• Sheer numbers, especially now that many of us are working from home – 690 million total LinkedIn members and a 26% increase in sessions last quarter alone
  • Personalized and tailored messaging means you can guarantee message relevancy
  • More relevancy leads to more engagement, better conversions and a better ROI
  • Knowing what accounts you’re targeting and how much business you ultimately gain from them makes it easier to measure ROI
  • With shrinking budgets overall, you need to reduce as much budget waste as possible to ensure the best bang for your buck

ABM on LinkedIn

With LinkedIn, you can display custom advertising messages to key stakeholders of your target companies. The messages can be customized not only for the overarching needs of the target company, but also for an individual’s attributes, like job title or job function. For example, stakeholders in Procurement might receive ads focusing on potential cost savings from your offering, while people in Operations might receive ads on time savings gained by your offering.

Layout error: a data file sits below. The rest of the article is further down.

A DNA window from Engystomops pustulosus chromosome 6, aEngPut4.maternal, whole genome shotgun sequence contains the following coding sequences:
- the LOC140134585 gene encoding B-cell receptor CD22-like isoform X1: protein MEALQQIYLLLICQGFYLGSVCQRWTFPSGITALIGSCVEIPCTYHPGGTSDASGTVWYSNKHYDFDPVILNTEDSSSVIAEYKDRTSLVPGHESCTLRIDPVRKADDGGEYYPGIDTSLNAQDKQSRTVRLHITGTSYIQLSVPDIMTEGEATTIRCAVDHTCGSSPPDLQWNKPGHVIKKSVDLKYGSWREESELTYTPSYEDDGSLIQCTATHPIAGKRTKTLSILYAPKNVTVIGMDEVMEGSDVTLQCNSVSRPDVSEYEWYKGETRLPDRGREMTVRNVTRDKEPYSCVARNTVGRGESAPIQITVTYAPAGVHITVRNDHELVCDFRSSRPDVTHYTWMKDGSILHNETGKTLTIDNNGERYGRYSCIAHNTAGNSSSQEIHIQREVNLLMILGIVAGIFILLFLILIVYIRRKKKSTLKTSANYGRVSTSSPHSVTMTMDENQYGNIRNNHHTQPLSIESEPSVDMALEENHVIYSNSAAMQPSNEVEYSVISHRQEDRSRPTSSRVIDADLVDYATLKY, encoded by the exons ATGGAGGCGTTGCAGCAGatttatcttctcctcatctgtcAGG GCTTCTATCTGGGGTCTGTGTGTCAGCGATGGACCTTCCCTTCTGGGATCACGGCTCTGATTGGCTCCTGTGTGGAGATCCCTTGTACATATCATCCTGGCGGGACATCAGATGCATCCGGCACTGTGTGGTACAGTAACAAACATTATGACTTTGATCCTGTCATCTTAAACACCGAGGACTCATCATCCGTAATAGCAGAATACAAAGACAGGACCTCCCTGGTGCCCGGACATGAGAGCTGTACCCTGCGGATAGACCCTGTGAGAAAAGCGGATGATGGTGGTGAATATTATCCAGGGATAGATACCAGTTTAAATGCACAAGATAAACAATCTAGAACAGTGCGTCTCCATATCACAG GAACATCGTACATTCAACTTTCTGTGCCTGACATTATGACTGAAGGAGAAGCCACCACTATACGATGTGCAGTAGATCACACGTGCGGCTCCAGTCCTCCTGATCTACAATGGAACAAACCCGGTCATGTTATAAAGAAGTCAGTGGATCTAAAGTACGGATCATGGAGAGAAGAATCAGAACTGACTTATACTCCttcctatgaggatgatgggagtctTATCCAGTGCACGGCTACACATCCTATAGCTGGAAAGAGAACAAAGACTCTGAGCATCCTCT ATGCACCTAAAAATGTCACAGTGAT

How we do it

  • Choose your goal and objective.
    • This decision is the foundation of your campaign. It aligns your campaign with the appropriate performance metrics and recommended ad formats to help reach your goals. For example, you may choose brand awareness for top-of-funnel brand building. Or, if your goal is to generate leads, you’re better off selecting a lead generation or website conversion objective.
  • Build the audience.
    • Work with sales to get a list of key contacts within the target account. Hopefully the list contains job titles and locations.
    • Use that list to build the audience within LinkedIn, using combinations like Company Name + Job Title + Location, or Company Name + Job Function + Experience Level + Location.
  • Create the ads.